House of Gold & Bones Part 1 is the first half of two-part concept album that singer Corey Taylor has engineered for Stone Sour’s latest release. Along with the concept coming in the form of two albums, there will also be visual representations. Taylor has teamed up with Dark Horse Comics to create a miniseries to go along with the albums. The first is said to be due out in April before the second album is released. With so much riding on one concept fans are eager to see how it all pans out and House of Gold & Bones Part 1 definitely does not disappoint.
What Taylor calls a “morality play,” the album tells the story of a man on a search to find himself and who he wants to be and all the obstacles he faces on this journey. The opening track, “Gone Sovereign,” sets the stage for where the man in question is at in his life. With the line “If only the contented will survive, is anybody here left alive?” the man’s condition is made obvious. This track starts off the album strong with thrashing guitars and powerful drumming to get your blood pumping. “Absolute Zero” carries the same ideas into the next track with Taylor’s vocals never faltering in intensity.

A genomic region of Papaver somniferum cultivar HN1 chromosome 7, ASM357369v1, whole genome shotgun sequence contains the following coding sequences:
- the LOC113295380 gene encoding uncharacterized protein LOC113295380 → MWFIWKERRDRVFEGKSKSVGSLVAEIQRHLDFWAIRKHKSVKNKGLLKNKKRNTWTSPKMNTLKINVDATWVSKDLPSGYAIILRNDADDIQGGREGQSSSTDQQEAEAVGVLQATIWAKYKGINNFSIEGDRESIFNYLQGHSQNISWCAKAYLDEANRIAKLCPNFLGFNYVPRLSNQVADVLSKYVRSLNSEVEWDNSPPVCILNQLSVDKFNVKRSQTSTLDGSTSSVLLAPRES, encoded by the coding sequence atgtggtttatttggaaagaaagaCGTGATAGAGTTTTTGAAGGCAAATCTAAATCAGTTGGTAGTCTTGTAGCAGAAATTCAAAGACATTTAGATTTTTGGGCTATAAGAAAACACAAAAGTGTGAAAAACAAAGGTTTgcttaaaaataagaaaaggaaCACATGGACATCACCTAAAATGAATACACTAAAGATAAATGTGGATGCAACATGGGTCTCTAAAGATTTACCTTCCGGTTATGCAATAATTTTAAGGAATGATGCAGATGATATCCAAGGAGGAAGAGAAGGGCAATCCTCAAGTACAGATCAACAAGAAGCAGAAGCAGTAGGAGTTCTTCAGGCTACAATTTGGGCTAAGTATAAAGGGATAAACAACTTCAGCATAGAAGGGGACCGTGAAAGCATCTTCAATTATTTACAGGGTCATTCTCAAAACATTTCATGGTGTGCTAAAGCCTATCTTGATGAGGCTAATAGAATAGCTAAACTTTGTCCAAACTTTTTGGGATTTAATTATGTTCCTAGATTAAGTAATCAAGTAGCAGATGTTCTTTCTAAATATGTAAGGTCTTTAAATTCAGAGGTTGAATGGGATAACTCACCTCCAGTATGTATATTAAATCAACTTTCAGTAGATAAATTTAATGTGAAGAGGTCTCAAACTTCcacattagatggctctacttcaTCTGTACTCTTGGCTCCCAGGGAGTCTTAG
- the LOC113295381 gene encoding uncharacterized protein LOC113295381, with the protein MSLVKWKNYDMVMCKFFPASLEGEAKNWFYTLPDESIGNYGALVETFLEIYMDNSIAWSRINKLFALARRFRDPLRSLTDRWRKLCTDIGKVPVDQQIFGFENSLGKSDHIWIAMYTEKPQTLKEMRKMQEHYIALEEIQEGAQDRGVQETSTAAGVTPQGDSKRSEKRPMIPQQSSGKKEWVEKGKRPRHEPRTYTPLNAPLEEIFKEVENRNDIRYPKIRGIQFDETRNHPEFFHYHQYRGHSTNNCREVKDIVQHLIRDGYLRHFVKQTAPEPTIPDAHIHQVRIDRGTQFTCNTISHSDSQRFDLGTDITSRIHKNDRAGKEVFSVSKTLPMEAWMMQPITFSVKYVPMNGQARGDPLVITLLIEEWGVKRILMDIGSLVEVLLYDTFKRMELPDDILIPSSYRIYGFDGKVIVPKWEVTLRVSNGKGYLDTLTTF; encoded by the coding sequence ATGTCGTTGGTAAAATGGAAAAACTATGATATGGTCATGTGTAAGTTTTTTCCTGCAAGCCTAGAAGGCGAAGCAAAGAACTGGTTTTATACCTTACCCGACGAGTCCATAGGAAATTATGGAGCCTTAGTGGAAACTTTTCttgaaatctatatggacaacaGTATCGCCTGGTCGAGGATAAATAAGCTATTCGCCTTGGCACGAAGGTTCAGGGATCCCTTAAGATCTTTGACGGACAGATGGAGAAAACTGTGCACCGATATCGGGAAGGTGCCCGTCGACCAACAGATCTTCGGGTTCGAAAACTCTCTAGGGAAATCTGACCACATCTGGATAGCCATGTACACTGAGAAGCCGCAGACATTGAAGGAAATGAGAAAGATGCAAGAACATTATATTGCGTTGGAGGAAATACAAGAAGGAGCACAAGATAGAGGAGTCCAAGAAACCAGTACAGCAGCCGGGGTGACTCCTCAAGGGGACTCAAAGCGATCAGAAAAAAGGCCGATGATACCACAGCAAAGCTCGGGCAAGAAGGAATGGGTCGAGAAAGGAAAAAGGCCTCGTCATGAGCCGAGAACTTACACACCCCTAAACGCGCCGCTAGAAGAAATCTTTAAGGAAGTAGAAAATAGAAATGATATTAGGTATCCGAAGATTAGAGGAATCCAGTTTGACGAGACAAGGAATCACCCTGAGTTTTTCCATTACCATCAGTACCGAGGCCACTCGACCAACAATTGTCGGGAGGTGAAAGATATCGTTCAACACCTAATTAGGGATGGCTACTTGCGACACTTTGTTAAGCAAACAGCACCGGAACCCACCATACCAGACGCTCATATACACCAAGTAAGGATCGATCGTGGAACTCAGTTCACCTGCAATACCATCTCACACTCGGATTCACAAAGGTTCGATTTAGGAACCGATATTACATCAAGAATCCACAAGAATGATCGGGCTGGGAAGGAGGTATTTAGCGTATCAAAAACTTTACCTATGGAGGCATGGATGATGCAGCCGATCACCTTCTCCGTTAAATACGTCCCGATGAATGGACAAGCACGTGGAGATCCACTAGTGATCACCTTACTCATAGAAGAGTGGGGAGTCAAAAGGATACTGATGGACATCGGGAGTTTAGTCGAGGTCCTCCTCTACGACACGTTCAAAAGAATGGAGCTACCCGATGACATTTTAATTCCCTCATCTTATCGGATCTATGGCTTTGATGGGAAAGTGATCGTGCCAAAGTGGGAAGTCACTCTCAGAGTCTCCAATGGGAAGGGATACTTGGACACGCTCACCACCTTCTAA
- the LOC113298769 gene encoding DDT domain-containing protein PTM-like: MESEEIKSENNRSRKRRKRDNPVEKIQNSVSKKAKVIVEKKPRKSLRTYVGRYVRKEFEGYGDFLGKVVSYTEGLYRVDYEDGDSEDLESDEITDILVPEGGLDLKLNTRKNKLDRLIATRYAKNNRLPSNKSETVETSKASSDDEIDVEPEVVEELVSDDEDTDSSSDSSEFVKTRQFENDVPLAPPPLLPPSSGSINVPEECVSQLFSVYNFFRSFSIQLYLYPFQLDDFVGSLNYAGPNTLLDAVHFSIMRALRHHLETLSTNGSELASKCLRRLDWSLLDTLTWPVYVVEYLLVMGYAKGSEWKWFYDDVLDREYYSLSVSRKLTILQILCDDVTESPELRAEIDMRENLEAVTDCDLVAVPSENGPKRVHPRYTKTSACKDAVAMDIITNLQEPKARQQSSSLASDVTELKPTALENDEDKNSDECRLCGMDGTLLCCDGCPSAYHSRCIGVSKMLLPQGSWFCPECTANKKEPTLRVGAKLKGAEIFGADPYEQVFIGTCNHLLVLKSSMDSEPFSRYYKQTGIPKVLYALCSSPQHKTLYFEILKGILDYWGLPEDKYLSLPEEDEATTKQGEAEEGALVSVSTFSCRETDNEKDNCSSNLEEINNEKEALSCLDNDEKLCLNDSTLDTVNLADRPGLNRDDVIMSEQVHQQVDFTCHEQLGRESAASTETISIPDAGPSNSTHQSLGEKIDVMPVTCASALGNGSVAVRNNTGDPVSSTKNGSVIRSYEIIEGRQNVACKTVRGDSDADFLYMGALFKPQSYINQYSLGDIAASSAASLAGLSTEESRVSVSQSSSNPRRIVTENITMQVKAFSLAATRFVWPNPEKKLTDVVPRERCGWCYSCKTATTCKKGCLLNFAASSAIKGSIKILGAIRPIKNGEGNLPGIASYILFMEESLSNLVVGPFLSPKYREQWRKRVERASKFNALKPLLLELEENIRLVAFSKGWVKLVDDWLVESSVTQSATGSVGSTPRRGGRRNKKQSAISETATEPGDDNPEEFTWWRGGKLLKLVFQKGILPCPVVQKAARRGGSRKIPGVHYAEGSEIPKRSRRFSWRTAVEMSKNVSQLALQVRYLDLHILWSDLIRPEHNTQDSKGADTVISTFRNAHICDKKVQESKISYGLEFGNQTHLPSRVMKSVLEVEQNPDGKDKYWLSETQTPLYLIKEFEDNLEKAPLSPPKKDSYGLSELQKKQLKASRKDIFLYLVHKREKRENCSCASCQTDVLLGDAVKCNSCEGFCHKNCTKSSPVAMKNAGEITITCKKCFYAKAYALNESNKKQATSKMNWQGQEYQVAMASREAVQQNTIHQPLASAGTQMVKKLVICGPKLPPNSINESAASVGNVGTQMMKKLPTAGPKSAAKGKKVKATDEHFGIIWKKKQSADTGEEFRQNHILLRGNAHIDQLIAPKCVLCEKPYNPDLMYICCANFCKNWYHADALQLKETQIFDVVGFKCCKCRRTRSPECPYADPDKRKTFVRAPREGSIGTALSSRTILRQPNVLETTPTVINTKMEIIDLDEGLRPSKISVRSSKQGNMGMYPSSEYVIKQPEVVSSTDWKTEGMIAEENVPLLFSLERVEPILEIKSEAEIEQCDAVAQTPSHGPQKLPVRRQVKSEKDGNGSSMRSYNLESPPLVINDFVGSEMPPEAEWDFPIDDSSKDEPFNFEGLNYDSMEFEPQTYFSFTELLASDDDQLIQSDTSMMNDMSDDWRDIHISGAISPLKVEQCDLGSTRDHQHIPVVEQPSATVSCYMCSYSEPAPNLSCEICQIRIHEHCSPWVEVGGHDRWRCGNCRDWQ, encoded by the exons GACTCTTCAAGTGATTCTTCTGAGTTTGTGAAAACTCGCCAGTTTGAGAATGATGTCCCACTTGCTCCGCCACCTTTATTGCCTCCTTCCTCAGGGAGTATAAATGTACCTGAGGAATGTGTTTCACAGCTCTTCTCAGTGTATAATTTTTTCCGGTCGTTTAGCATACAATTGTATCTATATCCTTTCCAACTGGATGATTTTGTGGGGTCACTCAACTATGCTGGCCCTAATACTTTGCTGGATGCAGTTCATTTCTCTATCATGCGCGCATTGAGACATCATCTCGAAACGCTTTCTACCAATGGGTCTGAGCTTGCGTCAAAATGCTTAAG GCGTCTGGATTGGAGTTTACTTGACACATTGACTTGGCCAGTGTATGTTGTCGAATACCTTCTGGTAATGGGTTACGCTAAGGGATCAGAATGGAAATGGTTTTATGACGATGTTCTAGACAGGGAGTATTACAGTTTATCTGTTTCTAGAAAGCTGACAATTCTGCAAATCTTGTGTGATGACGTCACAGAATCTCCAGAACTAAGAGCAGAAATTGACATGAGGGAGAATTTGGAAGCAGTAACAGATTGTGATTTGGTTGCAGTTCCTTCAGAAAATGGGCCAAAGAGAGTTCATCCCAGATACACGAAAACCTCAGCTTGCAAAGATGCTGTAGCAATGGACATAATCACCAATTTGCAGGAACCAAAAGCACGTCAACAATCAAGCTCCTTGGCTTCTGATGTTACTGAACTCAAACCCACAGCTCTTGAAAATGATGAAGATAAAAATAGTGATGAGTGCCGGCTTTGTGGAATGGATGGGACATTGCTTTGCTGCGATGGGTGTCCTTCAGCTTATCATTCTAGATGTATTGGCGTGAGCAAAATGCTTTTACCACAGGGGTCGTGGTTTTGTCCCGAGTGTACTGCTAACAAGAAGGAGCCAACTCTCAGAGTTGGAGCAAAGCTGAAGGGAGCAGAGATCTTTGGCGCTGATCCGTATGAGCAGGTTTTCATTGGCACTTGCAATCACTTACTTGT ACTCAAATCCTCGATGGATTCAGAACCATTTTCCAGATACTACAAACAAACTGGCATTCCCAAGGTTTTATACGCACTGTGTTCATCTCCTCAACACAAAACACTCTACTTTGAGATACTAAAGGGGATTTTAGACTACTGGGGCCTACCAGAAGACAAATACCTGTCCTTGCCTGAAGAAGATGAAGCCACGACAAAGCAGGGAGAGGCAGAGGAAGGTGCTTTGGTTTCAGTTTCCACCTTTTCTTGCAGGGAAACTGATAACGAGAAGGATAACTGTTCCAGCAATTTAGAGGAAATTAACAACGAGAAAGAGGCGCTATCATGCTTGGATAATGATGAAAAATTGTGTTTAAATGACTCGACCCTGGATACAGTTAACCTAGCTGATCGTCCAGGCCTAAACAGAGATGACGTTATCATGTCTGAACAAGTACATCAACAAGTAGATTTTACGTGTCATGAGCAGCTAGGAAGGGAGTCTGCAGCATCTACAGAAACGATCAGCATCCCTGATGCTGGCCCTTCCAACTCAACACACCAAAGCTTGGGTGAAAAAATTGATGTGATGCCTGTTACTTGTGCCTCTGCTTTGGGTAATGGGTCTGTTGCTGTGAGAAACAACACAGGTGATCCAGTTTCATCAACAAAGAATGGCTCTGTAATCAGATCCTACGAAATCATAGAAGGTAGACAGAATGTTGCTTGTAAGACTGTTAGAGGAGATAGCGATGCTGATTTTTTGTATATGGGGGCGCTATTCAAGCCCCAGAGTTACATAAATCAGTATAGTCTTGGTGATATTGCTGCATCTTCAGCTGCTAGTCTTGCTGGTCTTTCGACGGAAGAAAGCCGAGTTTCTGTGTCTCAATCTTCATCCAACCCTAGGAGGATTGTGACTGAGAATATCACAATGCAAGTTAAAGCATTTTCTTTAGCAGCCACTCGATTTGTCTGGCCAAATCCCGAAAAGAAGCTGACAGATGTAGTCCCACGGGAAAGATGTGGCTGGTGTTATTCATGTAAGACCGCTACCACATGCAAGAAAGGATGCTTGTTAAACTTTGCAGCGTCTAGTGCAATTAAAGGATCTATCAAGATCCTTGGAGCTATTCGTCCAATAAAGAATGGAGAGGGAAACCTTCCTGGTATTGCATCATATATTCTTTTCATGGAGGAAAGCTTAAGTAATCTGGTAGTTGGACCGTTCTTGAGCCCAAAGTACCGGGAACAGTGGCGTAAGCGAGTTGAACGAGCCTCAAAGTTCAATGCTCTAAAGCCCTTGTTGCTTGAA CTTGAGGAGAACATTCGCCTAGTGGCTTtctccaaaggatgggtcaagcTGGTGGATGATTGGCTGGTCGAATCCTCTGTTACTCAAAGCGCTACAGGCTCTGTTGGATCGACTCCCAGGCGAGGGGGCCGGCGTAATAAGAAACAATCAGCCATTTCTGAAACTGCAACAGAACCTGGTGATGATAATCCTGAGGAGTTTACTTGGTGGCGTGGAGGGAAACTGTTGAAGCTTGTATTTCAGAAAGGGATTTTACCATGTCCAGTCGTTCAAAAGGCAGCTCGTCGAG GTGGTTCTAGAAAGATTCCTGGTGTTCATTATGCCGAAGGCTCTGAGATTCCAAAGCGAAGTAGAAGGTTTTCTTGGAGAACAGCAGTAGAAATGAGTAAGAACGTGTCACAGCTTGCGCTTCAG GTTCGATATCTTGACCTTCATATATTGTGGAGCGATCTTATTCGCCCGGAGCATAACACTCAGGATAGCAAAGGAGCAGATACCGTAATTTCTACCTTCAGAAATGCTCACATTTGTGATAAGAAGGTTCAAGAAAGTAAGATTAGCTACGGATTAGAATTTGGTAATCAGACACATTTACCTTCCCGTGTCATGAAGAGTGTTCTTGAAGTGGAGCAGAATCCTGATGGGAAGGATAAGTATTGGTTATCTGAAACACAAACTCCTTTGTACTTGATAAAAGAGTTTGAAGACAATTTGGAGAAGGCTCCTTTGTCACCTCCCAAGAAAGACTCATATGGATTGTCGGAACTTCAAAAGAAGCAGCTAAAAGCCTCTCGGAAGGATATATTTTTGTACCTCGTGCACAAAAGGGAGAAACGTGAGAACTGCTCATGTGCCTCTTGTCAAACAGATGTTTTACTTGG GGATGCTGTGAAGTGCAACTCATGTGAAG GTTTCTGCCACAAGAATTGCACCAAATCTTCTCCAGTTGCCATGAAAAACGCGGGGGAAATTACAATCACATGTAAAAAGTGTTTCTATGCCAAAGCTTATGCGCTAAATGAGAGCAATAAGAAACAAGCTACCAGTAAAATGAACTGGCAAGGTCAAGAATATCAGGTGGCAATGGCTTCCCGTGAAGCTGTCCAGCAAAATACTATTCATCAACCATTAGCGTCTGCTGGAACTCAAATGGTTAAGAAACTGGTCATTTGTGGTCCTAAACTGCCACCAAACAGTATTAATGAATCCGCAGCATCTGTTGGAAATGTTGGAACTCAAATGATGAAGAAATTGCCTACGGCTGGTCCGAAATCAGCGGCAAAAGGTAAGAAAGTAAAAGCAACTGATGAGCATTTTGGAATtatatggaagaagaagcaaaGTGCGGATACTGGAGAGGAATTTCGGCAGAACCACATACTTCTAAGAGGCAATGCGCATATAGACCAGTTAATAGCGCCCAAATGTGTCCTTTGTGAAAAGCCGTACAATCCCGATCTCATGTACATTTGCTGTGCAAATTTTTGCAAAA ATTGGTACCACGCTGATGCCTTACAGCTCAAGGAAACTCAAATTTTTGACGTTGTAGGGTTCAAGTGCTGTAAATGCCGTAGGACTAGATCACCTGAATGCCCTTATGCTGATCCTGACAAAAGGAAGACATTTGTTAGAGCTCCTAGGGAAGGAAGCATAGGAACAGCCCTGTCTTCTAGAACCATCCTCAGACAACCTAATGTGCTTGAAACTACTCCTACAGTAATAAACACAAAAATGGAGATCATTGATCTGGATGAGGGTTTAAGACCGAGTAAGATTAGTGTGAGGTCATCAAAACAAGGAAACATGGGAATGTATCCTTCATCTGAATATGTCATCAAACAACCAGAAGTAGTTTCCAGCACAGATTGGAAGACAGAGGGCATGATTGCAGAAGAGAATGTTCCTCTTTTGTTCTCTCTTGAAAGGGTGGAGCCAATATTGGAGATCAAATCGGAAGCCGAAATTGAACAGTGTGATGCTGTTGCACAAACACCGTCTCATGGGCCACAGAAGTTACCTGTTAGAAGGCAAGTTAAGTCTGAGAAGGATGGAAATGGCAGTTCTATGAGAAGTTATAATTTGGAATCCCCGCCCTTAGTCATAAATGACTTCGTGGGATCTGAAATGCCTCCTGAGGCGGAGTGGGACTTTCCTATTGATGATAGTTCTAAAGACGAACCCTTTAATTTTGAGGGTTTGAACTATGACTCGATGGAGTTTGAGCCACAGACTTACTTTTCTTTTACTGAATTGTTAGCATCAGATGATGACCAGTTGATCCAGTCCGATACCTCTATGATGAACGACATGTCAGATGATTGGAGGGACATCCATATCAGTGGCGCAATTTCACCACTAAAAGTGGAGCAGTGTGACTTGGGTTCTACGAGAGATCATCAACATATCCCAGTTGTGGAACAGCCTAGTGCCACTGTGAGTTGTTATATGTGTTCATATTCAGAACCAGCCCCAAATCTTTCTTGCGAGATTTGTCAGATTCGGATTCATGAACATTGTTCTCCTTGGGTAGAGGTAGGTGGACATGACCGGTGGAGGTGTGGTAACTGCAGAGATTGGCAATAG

“RU486” is probably my favorite song from the album. Taylor’s vocals are the fiercest yet in this song as he commands, “Assume your nemesis, RU486.” RU-486 is actually a steroid used to terminate pregnancy and, I’m assuming, the subject of this particular track. The following track entitled “My Name is Allen” describes the title character’s schizophrenic-like internal conflict. The band has released visuals to go along with this song, including one for the “Allen” character and “The Human” that is mentioned in the song (“Why does it matter when The Human is gone?”). Things slow down a bit with the acoustic “Taciturn,” but that doesn’t last too long. The album ends on a strong note with “The Last of the Real” that paves the way for the second half of the story.
Not many bands would be able to pull off what Corey Taylor and company is attempting with this double concept album, but they does so flawlessly. This album secures a place for Stone Sour as a force to be reckoned with and not just a side project for Slipknot’s Corey Taylor and James Root. The growth of the band is evident with this album and I can’t wait to hear how this journey ends.
- Emily Bunn